The Energy Department's preferred method of cleaning up 2,100 metric tons of highly radioactive spent nuclear fuel at its Hanford, Wash., plant is the most dangerous and probably the most expensive of the available options, an independent study organization charged yesterday.

According to the Institute for Energy and Environmental Research, of Takoma Park, the department's proposal to remove the stored fuel from tanks of water and process it to extract plutonium "reveals fundamentally inadequate technical analysis, a cavalier attitude toward issues of the most serious nature and a narrow-minded reluctance to consider the intent of environmental law."

The report, financed by the Washington state government, was written by Scott Saleska and Arjun Makhijani, the institute's president. Both are longtime critics of the Energy Department's weapons complex.

Makhijani said at a news conference that "there is no good way" of removing or neutralizing the spent fuel. But of all possible methods, he said, the "most irresponsible" is the plan submitted by DOE's primary contractor at Hanford: to restart Hanford's Plutonium-Uranium Extraction facility (PUREX) to process the spent fuel. This is actually "a back-door way of producing plutonium" for nuclear weapons, Makhijani said.

He said the United States has more plutonium than it needs for defense purposes. Activating PUREX to extract more would generate at least 500,000 gallons

of radioactive liquid waste that would have to be stored in Hanford's subterranean tanks, which he said might explode. He said it would be preferable, and $300 million cheaper, to leave the spent fuel where it is until an above-ground, dry cask storage system can be developed.

Department spokesman Tim Tomastik said no decision to restart PUREX has been made. He said the department was "going to determine whether or not to proceed with preparation of an environmental impact statement that would examine the options for handling the spent fuel that's in those ponds. . . . The conclusions they {the critics} are drawing are based on incorrect assumptions."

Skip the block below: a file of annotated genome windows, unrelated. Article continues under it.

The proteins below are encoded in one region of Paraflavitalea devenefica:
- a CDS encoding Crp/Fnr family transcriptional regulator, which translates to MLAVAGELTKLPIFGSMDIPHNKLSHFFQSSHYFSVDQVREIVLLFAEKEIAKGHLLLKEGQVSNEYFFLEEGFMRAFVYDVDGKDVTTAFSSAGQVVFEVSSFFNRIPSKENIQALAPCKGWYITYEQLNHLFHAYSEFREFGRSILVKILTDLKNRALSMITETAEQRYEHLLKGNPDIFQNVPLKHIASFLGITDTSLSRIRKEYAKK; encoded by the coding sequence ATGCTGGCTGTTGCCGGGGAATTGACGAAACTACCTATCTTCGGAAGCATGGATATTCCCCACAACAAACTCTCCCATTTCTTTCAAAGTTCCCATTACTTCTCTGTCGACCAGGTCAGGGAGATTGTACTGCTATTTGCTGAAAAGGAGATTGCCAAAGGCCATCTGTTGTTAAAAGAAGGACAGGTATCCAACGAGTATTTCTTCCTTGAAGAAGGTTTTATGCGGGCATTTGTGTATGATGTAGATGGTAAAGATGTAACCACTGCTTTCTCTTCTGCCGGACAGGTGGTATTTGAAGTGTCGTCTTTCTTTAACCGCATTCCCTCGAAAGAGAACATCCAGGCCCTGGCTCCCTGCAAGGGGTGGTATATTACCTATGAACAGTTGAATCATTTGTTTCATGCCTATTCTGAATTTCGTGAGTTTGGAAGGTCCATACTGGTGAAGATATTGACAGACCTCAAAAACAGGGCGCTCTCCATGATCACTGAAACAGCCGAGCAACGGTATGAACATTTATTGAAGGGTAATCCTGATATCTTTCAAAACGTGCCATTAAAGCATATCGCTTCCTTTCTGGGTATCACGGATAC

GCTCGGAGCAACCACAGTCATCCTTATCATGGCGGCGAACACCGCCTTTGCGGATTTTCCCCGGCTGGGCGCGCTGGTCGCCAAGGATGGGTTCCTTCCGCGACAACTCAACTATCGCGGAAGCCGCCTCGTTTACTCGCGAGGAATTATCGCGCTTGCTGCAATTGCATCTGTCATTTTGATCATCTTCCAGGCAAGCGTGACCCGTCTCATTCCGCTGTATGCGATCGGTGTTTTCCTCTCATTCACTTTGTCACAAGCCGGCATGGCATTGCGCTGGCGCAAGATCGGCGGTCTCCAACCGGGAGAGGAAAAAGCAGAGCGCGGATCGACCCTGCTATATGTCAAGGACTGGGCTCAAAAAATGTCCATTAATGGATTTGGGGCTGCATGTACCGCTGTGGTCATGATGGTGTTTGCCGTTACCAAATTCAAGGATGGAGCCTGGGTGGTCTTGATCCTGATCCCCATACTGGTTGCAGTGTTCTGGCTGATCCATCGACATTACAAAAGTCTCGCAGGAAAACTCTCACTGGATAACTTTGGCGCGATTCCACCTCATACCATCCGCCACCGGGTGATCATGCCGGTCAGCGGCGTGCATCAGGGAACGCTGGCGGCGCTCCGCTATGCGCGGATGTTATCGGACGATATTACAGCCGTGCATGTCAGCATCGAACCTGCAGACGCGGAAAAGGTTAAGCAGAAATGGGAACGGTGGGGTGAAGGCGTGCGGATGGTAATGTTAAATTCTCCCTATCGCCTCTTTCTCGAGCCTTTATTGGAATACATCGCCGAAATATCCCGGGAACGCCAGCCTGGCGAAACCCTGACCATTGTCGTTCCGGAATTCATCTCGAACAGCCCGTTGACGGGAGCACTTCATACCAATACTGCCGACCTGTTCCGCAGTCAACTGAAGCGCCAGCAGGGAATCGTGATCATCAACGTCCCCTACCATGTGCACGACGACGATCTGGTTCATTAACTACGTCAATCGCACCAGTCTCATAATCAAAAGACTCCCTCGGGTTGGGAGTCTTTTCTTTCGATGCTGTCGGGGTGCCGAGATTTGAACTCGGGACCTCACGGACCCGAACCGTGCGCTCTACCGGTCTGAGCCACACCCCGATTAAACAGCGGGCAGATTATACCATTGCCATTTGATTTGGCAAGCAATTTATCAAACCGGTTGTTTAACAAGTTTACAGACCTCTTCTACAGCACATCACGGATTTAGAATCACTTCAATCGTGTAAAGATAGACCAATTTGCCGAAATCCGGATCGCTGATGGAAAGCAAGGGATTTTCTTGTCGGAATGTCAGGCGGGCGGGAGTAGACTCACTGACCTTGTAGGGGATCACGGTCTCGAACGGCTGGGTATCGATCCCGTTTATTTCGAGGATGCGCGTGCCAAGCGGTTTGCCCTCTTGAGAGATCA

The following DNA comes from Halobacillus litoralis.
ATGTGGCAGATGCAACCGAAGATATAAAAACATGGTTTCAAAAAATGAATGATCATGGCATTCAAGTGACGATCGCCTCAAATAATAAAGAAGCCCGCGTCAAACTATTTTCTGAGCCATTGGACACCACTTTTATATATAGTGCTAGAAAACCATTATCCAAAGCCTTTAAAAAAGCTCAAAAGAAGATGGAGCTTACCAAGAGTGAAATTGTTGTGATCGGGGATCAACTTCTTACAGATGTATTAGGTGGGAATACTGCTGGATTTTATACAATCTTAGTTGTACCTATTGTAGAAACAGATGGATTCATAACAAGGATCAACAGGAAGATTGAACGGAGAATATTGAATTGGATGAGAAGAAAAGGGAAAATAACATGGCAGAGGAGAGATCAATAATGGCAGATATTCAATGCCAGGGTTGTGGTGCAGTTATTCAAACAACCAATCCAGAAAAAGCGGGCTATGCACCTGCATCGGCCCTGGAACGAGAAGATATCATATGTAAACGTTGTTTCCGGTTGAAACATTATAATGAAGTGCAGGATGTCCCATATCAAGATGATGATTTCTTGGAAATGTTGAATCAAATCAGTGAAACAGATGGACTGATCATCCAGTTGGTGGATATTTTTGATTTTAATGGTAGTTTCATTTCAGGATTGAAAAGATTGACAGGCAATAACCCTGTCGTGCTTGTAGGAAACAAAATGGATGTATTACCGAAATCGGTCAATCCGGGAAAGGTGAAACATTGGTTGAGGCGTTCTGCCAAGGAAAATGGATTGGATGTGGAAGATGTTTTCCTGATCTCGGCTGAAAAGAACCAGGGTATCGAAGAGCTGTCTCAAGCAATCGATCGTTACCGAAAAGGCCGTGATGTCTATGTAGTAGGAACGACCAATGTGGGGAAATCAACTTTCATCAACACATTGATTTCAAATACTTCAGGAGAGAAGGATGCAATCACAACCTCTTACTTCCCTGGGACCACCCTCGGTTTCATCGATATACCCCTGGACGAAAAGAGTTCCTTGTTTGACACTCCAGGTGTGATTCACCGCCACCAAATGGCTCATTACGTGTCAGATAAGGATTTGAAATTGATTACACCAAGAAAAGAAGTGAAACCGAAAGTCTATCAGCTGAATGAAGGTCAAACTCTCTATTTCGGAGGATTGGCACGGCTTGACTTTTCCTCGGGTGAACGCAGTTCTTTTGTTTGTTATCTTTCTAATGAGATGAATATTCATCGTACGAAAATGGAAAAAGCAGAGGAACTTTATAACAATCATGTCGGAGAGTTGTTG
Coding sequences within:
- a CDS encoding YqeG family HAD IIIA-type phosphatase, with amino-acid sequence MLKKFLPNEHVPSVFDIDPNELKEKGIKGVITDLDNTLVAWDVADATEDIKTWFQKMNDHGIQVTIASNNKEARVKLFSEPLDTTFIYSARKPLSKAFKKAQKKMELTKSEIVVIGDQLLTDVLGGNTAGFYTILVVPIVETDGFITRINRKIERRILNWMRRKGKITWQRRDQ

Energy Department waste management director Leo Duffy said last week that restarting PUREX was "one option" under consideration. But the text of the department's five-year plan for managing wastes at the weapons complex refers to a "final campaign to recover weapon-grade materials" from the Hanford fuel, which could only be done at PUREX.

At issue is the fate of 2,100 metric tons of spent, or used, fuel rods from the Hanford reactor known as N-reactor. That reactor, once the primary source of plutonium for nuclear weapons, has been shut down since 1988 because of similarity in design to the Soviet reactor that blew up at Chernobyl.

PUREX, built in the mid-1950s, is a huge factory-like building where chemical processes extract plutonium from the N-reactor's spent fuel. Closed in 1972, it was restarted in 1983 during the Reagan administration's defense buildup, but was shut down again for safety reasons in December 1988, leaving no outlet for the N-reactor fuel.

About half the spent fuel is in canisters that were welded shut in the 1970s. The rest is in open canisters in direct contact with the storage water. Makhijani said the Energy Department gave no explanation for failing to complete the sealing process, but Tomastik said the process is under way and Makhijani and Saleska should have known that. "One of their premises is that we are wantonly disregarding this," he said. "We have ordered the parts and it will be finished by the end of this year."